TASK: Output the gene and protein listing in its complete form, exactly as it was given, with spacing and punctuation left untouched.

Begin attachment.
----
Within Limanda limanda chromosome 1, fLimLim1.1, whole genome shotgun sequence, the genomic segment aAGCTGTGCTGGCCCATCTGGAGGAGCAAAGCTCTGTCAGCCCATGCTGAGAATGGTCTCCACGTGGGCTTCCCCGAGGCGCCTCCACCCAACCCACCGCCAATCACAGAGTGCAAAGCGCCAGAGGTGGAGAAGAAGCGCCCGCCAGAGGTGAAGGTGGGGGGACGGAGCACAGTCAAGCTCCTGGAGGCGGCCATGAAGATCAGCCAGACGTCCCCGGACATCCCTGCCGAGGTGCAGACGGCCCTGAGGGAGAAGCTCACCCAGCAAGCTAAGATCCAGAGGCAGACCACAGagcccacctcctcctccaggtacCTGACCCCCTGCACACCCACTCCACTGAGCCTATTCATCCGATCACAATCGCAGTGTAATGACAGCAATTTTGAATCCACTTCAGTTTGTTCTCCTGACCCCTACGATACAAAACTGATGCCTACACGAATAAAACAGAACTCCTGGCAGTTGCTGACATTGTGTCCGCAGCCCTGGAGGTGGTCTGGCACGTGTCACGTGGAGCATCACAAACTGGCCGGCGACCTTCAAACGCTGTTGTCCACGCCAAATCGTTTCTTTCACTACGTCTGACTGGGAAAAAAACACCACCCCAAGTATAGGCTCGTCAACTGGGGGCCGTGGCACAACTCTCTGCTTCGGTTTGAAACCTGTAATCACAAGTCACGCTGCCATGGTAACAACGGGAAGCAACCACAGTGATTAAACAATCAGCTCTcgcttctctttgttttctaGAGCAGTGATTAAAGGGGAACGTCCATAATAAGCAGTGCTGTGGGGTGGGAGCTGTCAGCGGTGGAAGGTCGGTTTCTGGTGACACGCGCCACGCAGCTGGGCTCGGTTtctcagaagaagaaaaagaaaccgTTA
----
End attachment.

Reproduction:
Within Limanda limanda chromosome 1, fLimLim1.1, whole genome shotgun sequence, the genomic segment aAGCTGTGCTGGCCCATCTGGAGGAGCAAAGCTCTGTCAGCCCATGCTGAGAATGGTCTCCACGTGGGCTTCCCCGAGGCGCCTCCACCCAACCCACCGCCAATCACAGAGTGCAAAGCGCCAGAGGTGGAGAAGAAGCGCCCGCCAGAGGTGAAGGTGGGGGGACGGAGCACAGTCAAGCTCCTGGAGGCGGCCATGAAGATCAGCCAGACGTCCCCGGACATCCCTGCCGAGGTGCAGACGGCCCTGAGGGAGAAGCTCACCCAGCAAGCTAAGATCCAGAGGCAGACCACAGagcccacctcctcctccaggtacCTGACCCCCTGCACACCCACTCCACTGAGCCTATTCATCCGATCACAATCGCAGTGTAATGACAGCAATTTTGAATCCACTTCAGTTTGTTCTCCTGACCCCTACGATACAAAACTGATGCCTACACGAATAAAACAGAACTCCTGGCAGTTGCTGACATTGTGTCCGCAGCCCTGGAGGTGGTCTGGCACGTGTCACGTGGAGCATCACAAACTGGCCGGCGACCTTCAAACGCTGTTGTCCACGCCAAATCGTTTCTTTCACTACGTCTGACTGGGAAAAAAACACCACCCCAAGTATAGGCTCGTCAACTGGGGGCCGTGGCACAACTCTCTGCTTCGGTTTGAAACCTGTAATCACAAGTCACGCTGCCATGGTAACAACGGGAAGCAACCACAGTGATTAAACAATCAGCTCTcgcttctctttgttttctaGAGCAGTGATTAAAGGGGAACGTCCATAATAAGCAGTGCTGTGGGGTGGGAGCTGTCAGCGGTGGAAGGTCGGTTTCTGGTGACACGCGCCACGCAGCTGGGCTCGGTTtctcagaagaagaaaaagaaaccgTTA